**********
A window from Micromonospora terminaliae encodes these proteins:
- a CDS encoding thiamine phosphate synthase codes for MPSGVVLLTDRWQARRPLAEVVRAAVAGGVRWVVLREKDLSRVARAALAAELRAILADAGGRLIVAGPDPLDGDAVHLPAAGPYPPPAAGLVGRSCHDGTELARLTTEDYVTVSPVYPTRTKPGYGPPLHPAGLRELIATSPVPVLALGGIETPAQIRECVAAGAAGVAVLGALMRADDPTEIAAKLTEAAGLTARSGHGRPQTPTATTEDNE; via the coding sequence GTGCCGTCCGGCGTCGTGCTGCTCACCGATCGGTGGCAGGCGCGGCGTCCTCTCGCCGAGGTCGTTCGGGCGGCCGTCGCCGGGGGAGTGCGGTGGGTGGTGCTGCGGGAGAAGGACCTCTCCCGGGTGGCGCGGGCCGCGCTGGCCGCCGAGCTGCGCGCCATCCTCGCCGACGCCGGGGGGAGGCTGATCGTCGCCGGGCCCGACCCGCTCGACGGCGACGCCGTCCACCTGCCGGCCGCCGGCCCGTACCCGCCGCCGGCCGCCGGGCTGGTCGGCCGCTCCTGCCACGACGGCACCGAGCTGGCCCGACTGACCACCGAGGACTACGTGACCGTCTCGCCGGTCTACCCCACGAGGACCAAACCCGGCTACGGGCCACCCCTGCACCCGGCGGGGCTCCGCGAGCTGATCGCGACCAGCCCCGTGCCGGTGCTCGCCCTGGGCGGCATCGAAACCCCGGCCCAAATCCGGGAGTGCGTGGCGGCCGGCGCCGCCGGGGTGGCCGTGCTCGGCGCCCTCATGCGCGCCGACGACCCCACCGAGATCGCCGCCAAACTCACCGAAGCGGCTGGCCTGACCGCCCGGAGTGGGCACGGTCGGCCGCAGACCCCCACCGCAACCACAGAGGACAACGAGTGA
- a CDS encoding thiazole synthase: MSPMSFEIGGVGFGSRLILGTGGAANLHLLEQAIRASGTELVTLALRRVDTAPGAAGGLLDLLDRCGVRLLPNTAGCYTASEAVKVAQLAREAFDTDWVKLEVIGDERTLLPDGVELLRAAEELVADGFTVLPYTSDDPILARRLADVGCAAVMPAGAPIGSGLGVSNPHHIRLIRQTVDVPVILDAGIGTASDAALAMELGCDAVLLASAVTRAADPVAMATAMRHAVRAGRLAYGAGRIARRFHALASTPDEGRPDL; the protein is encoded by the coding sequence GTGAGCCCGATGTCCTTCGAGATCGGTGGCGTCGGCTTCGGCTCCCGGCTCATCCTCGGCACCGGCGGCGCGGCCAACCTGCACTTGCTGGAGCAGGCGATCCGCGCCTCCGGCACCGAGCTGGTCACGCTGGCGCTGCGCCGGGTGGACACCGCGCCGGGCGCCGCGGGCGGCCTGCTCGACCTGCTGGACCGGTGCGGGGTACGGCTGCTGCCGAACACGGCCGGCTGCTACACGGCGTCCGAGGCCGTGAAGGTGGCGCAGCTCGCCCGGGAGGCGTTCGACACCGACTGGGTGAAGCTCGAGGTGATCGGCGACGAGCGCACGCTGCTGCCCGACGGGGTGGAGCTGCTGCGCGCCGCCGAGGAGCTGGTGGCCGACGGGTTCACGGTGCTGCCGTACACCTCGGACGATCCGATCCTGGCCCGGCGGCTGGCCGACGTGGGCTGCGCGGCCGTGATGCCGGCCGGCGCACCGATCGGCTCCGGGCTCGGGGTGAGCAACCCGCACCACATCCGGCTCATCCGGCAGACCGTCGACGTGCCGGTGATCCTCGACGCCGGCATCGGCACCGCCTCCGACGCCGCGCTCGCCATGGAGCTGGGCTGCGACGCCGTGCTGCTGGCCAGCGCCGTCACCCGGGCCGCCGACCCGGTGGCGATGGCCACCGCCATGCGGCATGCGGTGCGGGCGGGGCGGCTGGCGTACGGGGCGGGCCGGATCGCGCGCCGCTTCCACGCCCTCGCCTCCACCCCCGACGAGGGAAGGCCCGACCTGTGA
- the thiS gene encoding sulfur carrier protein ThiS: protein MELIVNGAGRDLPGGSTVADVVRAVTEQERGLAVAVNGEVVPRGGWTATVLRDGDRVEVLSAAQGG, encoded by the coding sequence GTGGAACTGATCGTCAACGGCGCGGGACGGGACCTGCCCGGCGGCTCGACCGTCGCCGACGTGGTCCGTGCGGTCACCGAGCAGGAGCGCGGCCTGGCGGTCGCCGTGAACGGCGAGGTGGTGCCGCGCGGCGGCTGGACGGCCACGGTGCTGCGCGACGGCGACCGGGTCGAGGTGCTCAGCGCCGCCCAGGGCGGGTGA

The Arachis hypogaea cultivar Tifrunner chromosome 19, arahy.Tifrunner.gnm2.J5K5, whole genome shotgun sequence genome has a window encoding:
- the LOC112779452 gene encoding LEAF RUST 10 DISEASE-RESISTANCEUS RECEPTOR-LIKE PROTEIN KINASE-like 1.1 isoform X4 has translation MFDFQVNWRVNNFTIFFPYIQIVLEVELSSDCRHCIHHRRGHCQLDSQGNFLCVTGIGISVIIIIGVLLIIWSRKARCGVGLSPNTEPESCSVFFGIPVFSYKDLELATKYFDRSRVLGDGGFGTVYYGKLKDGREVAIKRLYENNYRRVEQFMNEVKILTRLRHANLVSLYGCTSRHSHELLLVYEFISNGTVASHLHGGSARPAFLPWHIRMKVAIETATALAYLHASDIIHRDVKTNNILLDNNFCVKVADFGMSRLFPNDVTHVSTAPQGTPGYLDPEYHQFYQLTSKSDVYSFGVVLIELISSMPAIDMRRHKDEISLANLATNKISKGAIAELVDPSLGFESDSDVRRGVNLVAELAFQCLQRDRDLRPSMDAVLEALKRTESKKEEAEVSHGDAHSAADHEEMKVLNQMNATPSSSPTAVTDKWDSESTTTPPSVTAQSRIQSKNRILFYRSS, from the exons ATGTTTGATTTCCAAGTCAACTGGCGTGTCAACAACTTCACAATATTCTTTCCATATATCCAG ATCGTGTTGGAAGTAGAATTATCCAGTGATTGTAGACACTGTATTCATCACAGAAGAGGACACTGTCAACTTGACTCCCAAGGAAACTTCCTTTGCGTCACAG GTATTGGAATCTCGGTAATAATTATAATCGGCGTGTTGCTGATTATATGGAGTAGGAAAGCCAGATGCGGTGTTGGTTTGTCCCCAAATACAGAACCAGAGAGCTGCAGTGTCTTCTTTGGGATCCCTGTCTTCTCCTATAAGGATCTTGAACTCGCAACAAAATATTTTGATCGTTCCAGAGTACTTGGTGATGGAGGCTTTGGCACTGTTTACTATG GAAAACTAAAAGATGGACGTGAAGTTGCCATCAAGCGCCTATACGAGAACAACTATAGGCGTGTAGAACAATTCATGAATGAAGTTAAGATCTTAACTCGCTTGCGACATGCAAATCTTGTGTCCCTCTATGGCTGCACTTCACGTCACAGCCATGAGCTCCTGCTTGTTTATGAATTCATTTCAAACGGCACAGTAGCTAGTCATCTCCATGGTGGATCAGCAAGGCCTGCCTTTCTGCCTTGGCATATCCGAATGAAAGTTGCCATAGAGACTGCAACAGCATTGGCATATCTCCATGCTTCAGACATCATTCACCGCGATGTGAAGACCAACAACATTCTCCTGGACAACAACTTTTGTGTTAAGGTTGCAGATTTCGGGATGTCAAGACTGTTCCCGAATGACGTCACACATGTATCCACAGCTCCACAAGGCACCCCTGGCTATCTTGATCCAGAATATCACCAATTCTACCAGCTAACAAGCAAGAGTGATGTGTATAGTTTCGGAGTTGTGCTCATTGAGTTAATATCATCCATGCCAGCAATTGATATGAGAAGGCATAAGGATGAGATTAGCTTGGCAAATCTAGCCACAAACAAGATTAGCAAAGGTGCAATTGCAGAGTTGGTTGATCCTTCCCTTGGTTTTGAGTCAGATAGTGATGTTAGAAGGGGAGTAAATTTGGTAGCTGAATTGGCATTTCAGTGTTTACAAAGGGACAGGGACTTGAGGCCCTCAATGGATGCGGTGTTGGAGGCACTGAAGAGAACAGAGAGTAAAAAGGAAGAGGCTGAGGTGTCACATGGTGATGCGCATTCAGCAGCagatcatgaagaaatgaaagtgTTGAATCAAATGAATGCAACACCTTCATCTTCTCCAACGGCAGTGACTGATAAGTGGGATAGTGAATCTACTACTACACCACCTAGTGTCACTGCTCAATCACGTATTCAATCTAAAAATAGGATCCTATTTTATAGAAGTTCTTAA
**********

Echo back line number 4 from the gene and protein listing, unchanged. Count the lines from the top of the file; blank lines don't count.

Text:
- the thiS gene encoding sulfur carrier protein ThiS: protein MELIVNGAGRDLPGGSTVADVVRAVTEQERGLAVAVNGEVVPRGGWTATVLRDGDRVEVLSAAQGG, encoded by the coding sequence GTGGAACTGATCGTCAACGGCGCGGGACGGGACCTGCCCGGCGGCTCGACCGTCGCCGACGTGGTCCGTGCGGTCACCGAGCAGGAGCGCGGCCTGGCGGTCGCCGTGAACGGCGAGGTGGTGCCGCGCGGCGGCTGGACGGCCACGGTGCTGCGCGACGGCGACCGGGTCGAGGTGCTCAGCGCCGCCCAGGGCGGGTGA